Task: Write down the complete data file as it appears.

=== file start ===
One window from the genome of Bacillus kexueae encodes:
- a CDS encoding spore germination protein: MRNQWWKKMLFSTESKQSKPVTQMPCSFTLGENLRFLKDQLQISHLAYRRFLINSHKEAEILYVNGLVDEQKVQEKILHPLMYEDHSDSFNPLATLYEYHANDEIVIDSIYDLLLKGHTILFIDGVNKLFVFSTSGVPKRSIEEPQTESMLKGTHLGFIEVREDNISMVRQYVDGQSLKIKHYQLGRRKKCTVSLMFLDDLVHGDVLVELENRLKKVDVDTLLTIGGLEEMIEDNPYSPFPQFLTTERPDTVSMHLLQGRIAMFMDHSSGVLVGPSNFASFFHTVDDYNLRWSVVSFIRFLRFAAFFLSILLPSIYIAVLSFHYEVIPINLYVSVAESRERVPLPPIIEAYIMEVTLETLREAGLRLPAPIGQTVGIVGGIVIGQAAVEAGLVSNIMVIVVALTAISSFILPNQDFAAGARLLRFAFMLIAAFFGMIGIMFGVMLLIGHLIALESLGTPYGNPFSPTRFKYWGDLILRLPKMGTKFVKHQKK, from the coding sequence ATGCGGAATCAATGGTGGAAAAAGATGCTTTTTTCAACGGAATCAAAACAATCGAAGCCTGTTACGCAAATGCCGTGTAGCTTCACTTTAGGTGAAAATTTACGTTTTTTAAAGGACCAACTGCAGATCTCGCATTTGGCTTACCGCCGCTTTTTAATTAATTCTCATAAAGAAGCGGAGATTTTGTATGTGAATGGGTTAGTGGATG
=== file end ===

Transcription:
One window from the genome of Bacillus kexueae encodes:
- a CDS encoding spore germination protein: MRNQWWKKMLFSTESKQSKPVTQMPCSFTLGENLRFLKDQLQISHLAYRRFLINSHKEAEILYVNGLVDEQKVQEKILHPLMYEDHSDSFNPLATLYEYHANDEIVIDSIYDLLLKGHTILFIDGVNKLFVFSTSGVPKRSIEEPQTESMLKGTHLGFIEVREDNISMVRQYVDGQSLKIKHYQLGRRKKCTVSLMFLDDLVHGDVLVELENRLKKVDVDTLLTIGGLEEMIEDNPYSPFPQFLTTERPDTVSMHLLQGRIAMFMDHSSGVLVGPSNFASFFHTVDDYNLRWSVVSFIRFLRFAAFFLSILLPSIYIAVLSFHYEVIPINLYVSVAESRERVPLPPIIEAYIMEVTLETLREAGLRLPAPIGQTVGIVGGIVIGQAAVEAGLVSNIMVIVVALTAISSFILPNQDFAAGARLLRFAFMLIAAFFGMIGIMFGVMLLIGHLIALESLGTPYGNPFSPTRFKYWGDLILRLPKMGTKFVKHQKK, from the coding sequence ATGCGGAATCAATGGTGGAAAAAGATGCTTTTTTCAACGGAATCAAAACAATCGAAGCCTGTTACGCAAATGCCGTGTAGCTTCACTTTAGGTGAAAATTTACGTTTTTTAAAGGACCAACTGCAGATCTCGCATTTGGCTTACCGCCGCTTTTTAATTAATTCTCATAAAGAAGCGGAGATTTTGTATGTGAATGGGTTAGTGGATG